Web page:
I walked two hours into town from the Dublin airport, arriving at my host’s door exhausted and perfectly singed from a heartbreaking sunrise.
In Rome I took a bus from the city center to the outskirts and hoofed back home along the Appian Way until the streets became too narrow to safely maneuver in the dawning darkness and fresh hatch of headlights.
On my way to Guilin I accidentally got on a train to the farthest station from my apartment. I turned down the cab and opted for the long, slow transition from rural China to its urban counterpart.
In each case I happened to cross the sacred, fleeting boundary of night and day. And there I found a carnivalesque world in the space between source and destination.
Begin your walk in the late afternoon, post-zenith, avoiding the worst heat. Start at your hostel or a landmark in the heart of downtown and take a jagged route toward the violence of tangled arteries leading to onramps and truck stops, hitchhikers and last ditch greasy spoon diners. Let the ride pass you by. Find a frontage road by sunset and make your way through blazing colors and long shadows. Evaporate into the dovetail smudge where city fades to country.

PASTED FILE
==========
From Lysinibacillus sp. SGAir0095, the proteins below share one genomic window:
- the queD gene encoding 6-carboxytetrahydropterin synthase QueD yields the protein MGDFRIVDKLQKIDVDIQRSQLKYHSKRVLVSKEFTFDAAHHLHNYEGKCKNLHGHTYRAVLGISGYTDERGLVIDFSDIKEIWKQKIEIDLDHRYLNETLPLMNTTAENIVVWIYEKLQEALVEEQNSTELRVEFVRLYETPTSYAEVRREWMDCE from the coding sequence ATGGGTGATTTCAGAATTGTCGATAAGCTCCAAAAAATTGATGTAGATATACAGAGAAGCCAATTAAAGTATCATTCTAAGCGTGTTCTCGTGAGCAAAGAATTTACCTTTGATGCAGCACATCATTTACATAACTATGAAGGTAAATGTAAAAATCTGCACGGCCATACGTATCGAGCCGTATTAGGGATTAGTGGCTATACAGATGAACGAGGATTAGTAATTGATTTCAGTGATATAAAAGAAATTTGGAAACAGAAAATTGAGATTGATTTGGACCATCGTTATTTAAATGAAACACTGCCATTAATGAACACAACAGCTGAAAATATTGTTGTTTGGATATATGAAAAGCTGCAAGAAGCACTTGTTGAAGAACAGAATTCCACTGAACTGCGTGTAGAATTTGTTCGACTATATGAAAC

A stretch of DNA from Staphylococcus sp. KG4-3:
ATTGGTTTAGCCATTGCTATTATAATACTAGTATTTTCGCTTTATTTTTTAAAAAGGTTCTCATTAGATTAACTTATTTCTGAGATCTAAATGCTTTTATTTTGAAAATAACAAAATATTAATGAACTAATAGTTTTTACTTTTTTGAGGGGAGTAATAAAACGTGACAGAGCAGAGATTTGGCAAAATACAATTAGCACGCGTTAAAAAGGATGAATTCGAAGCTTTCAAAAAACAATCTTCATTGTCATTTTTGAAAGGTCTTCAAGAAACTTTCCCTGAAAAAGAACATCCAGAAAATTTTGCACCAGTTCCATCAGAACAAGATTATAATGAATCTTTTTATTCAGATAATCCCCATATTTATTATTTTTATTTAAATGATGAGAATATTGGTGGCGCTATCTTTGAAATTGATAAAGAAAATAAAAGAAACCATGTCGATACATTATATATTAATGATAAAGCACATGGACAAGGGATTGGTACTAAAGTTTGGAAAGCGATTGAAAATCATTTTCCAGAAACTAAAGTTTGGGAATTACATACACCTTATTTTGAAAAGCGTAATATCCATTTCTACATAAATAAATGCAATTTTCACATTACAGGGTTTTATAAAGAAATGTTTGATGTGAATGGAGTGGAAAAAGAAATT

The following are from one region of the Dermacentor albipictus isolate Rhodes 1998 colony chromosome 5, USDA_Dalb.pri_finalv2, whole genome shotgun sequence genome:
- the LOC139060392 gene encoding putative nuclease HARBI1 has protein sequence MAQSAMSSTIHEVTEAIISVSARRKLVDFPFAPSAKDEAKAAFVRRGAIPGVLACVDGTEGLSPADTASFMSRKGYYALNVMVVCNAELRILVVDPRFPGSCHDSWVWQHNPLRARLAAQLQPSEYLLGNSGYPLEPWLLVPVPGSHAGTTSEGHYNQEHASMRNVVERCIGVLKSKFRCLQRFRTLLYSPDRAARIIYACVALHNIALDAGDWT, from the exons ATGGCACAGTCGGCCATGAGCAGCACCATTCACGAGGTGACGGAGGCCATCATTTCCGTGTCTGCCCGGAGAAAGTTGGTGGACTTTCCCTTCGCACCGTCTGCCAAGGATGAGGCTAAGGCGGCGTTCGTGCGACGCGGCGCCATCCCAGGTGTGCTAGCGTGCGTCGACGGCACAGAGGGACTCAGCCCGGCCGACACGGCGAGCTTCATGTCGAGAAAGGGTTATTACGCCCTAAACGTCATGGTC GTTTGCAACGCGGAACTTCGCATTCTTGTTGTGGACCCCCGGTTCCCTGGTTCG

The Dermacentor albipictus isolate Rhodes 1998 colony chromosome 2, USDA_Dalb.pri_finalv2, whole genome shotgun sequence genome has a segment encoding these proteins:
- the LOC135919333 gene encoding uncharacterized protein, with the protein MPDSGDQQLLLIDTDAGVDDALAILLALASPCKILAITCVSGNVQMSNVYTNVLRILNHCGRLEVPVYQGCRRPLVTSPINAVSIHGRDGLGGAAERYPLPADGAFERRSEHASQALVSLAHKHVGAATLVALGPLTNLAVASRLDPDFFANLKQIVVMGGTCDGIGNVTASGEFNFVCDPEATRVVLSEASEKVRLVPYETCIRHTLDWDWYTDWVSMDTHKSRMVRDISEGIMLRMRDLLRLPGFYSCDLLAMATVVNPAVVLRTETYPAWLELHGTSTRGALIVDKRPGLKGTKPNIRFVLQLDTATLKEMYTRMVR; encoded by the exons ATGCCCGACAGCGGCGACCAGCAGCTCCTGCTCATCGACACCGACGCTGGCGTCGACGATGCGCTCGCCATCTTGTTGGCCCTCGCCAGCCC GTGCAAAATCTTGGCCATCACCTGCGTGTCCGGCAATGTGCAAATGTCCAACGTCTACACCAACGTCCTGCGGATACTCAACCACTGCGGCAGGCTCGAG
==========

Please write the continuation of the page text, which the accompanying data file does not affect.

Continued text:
These between places speak both languages and wear both hats. Here occasional second-hand neon hangs off rusting fences and threads through the slats of piebald gates before running back to a generator on 20amp extension cords. The smell of motor oil and wet grass, still water and scattered cow shit, sliced fruit and leftover meat smoking on the ember’s last gasp. For some reason there’s always something sugary, too, like a gasp of cotton candy already fading away in the cool breeze. Solo petrol pumps and wayward markets closed long before sunset.
Gradually farmland broadens and fences lean or go invisible. Follow a road reclaimed by weeds, where a stream flows past some long forgotten shrine or the lofted path of telephone wire. Somewhere along the way a new city begins…